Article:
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CLE@CWS: Beckham drives in a run on a grounder

CHICAGO -- Less than a week after narrowly missing out on a perfect game, Zach Stewart's main concern on Sunday was trying to figure out how to retire the bottom half of the Indians' lineup.

In his first outing since tossing a one-hitter in Minnesota, Stewart quickly fell into a three-run hole in the second inning, and the White Sox never recovered on their way to a 7-3 loss to the Indians at U.S. Cellular Field.

The White Sox are now a half-game ahead of the third-place Indians in the American League Central, but by splitting the four-game set, the two teams now trail the Tigers by 10 1/2 and 11 games, respectively. Chicago's deficit is its largest since May 7 when it was 11 back. Detroit, which pushed its winning streak to nine games, now has a magic number of seven.

"We played right into the Tigers' hands," Indians manager Manny Acta said. "Basically, that's what we did this series -- kill each other while they continue to win. What are you going to do?"

Stewart retired the first five batters he faced Sunday, then gave up three runs on four consecutive two-out hits to the bottom four hitters in Cleveland's batting order. In his five innings of work, the top five hitters in the Indians' lineup went just 2-for-13 against the right-hander, while the bottom four went 5-for-8.

"It was just one of those things," said Stewart, who didn't allow another run after the second. "I caught a couple bad breaks in the second and after that I didn't make the pitches I needed to. I was happy with the next few innings after that, though, just keeping them where they were and giving us a chance."

Unfortunately for the 22,319 in attendance, the scene for the rest of the ballgame was all too familiar, as the White Sox fell to 33-39 at home. With their 40-33 road record, the White Sox have the largest road-to-home victory differential of any team in the AL.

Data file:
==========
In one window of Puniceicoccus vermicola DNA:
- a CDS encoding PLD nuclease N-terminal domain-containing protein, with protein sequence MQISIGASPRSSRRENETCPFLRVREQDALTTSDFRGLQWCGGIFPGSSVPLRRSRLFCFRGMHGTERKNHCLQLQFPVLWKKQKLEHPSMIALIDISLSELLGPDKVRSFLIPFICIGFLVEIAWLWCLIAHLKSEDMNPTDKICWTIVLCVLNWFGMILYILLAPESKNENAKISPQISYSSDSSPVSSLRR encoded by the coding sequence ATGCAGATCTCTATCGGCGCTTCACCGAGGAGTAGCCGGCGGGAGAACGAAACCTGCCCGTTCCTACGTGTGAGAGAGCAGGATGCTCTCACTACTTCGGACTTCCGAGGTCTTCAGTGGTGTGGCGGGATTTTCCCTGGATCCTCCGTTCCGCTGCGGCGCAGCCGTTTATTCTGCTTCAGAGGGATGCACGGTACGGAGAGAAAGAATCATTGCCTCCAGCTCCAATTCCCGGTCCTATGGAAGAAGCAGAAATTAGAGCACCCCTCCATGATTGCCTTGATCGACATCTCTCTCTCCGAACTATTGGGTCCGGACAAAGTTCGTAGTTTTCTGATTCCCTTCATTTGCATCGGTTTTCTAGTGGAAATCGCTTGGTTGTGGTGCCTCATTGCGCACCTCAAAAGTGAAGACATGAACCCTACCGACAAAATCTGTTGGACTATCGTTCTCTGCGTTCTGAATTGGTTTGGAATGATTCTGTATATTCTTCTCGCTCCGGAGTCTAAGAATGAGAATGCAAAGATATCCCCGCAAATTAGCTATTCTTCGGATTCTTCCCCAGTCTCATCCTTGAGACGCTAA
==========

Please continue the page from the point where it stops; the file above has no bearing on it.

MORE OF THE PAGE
"[We're a] very bad team with the white uniform," manager Ozzie Guillen said. "I don't know why. I don't know the differential in runs scored. I think we swing the bat way better on the road, and this supposed to be a pretty good hitting ballpark. We're not taking advantage of that."

While the numbers don't show much of a differential -- 289 runs in 72 home games compared to 301 in 73 road games -- the White Sox have been missing out on the timely hits at home all season.

One day after leaving the bases loaded four times before hitting a walk-off grand slam, the White Sox again left the bags full in a crucial fourth inning Sunday. With the Indians clinging to a 3-2 lead, starter Ubaldo Jimenez walked three batters in the inning to load the bases. But Jimenez, who allowed two runs over six innings, managed to escape the inning unscathed, retiring Gordon Beckham on a ground out to end the frame.

"We continue to leave people on base," Guillen said. "Jimenez throws 100 pitches. The pitching coach went out there almost every other inning. But we don't have the big hit. We had the people on base and worked the count pretty well, but we came up short."

Even after missing out on their bases-loaded opportunity and Luis Valbuena extending the lead to 4-2 with his first home run of the season in the sixth, Guillen's club found ways to stick around for much of the afternoon. Following Valbuena's blast off reliever Will Ohman, the Indians put runners on first and second with two outs for Jason Donald.

Donald connected on a base hit, but right fielder Dayan Viciedo gunned out Trevor Crowe at the plate as he tried to score from second. Crowe collided with A.J. Pierzynski on the play, but the catcher made the tag and held on to the ball as he crashed to the ground.

"Viciedo is a pretty good player, but a lot of people are going to be running on him because they don't know him," Guillen said. "They are going to send people to the plate. He has a good arm. The throw was pretty good. A.J. made a pretty good tag. It was a good play."

Viciedo then singled in the bottom of the inning and advanced to second on a two-out walk to Alejandro De Aza, but that's as close as he'd get to scoring. Brent Morel grounded out to end the threat, and the Indians tacked on three insurance runs against reliever Matt Thornton in the eighth.

The White Sox, after recording just four hits in the first eight innings, strung together three in the bottom of the ninth. As has been the case much too often this season for Guillen's club, though, the rally was too little, too late for the White Sox.

"It's on and off almost all year," Guillen said. "But I think this is the type of game I need [Thornton] to hold those guys out there. We came back in the ninth inning and had a little bit of action. I wonder why."

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